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Jazz of the '00s: Jumping Past the Great Divide

The jazz of the '00s jumped past the great divide of earlier years, obliterating the distinction between tradition and avant-garde, jazz and pop, letting the genre blossom.

Above Image: Vijay Iyer

Jazz, it could be argued, has evolved in 20-year surges. In the '20s and ‘30s, musicians invented the blues-based improvisation style and arrangements of the most popular musical entertainment of its day. The ‘40s and ‘50s saw that form grow more complex and diverse as it established itself as high art beyond the pop charts. The ‘60s and ‘70s saw the form in revolution: avant-garde expansion and riveting collision with the musical surge of rock and soul music.

The last 20 years of the century were a form of retrenchment, arguably dominated by two strains: the “neoclassical” work of Wynton Marsalis and others who reclaimed the passions and strengths of “classic jazz” of mid-century (swing, bebop, and acoustic postbop), and the “smooth jazz” players who took the adventure of “jazz-rock fusion” and turned it into a marketable form of instrumental R&B that stood in as “jazz” for lots of people during the Reagan/Bartles & James/Clinton years. (Of course, this is all a wild over-simplification, as the music flourished in every era in various interesting ways, but these were arguably the major trends.)

What, then, was rung in by the new millennium, the start of a new 20-year cycle? The ‘00s, or “aughts”, were a remarkable decade of creativity for jazz, 10 years that saw the music move away from smooth jazz (essentially a radio format that died as a commercial force beginning around 2003 or so) and shed the increasingly pointless debate between the “Marsalis camp” that stressed the jazz tradition and the avant-garde camp who found neotraditionalism to be a straightjacket. What emerged, instead, was a decade of reconciliation and multivalent creativity. The decade from 2000-2009 was marked, more than anything, by a new generation of musicians finding ways to weave together various strands of the art form and make it clear that divisions and “camps” were no longer relevant. The future of jazz as an art form was going to be one of brilliant merging and synthesis.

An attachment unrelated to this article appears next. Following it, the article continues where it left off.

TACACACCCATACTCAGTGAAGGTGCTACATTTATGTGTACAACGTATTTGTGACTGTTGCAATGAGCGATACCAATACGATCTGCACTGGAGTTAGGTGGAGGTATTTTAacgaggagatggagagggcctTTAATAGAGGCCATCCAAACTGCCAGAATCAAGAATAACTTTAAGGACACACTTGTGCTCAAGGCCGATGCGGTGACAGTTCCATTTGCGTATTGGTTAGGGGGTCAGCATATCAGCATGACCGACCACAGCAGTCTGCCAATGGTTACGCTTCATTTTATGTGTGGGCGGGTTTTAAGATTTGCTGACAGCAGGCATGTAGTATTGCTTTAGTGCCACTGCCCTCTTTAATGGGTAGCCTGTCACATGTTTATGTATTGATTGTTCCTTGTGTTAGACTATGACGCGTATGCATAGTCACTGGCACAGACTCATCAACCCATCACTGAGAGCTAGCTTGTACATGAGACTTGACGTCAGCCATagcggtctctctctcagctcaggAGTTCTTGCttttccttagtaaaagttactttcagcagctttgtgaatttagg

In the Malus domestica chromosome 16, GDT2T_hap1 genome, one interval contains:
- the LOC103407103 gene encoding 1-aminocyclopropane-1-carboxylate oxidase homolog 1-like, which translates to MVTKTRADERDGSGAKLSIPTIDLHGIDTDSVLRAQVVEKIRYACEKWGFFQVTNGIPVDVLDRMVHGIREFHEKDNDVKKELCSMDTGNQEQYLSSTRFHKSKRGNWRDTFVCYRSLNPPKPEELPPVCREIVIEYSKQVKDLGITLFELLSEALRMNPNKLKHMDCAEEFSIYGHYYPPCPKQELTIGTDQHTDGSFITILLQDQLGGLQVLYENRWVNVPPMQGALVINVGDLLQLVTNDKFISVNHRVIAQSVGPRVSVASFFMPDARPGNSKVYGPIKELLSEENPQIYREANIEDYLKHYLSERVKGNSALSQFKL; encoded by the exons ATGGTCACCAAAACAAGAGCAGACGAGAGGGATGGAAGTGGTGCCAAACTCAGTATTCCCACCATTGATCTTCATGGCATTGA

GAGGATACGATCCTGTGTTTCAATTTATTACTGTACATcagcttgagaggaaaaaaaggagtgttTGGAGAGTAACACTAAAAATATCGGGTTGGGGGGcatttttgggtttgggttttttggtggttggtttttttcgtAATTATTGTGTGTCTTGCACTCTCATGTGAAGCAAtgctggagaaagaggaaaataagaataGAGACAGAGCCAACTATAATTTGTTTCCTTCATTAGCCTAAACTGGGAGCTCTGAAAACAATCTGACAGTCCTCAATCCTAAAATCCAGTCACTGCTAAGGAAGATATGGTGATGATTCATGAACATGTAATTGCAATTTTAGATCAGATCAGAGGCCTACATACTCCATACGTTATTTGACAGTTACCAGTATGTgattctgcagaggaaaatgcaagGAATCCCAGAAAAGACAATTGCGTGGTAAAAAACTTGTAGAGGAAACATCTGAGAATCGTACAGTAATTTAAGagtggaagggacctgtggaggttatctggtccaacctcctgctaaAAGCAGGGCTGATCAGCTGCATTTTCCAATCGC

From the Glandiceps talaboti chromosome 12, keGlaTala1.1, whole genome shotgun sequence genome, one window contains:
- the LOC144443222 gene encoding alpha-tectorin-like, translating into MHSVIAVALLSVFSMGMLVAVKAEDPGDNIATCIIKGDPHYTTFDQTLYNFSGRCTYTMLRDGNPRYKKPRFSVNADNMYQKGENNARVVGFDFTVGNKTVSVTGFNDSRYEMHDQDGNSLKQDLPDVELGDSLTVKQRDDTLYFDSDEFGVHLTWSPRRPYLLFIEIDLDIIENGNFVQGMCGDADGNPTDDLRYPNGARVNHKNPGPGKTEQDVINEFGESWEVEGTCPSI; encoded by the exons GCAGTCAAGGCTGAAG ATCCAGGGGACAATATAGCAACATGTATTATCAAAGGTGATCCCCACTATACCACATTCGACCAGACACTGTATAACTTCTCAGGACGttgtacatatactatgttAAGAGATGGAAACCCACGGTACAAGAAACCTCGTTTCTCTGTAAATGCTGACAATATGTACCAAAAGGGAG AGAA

Letting the Divisions Pass

First, the jazz musicians of the ‘00s seemed to let the divisions of the prior years fade away. Emerging musicians such as alto saxophonist Rudresh Mahanthappa were coming out of music schools steeped in the tradition (in his case Berklee in Cambridge, MA), but Mahanthappa was equally influenced by the pop music he grew up with and wide-ranging influences such as music from India, where his parents were born. Mahanthappa’s frequent partner in the ‘00s, pianist Vijay Iyer, initially studied math and physics at Yale and University of California Berkeley before moving over to music and apprenticing with Steve Coleman, whose MBASE music in the '80s and '90s was already fusing advanced structure with funk and freedom.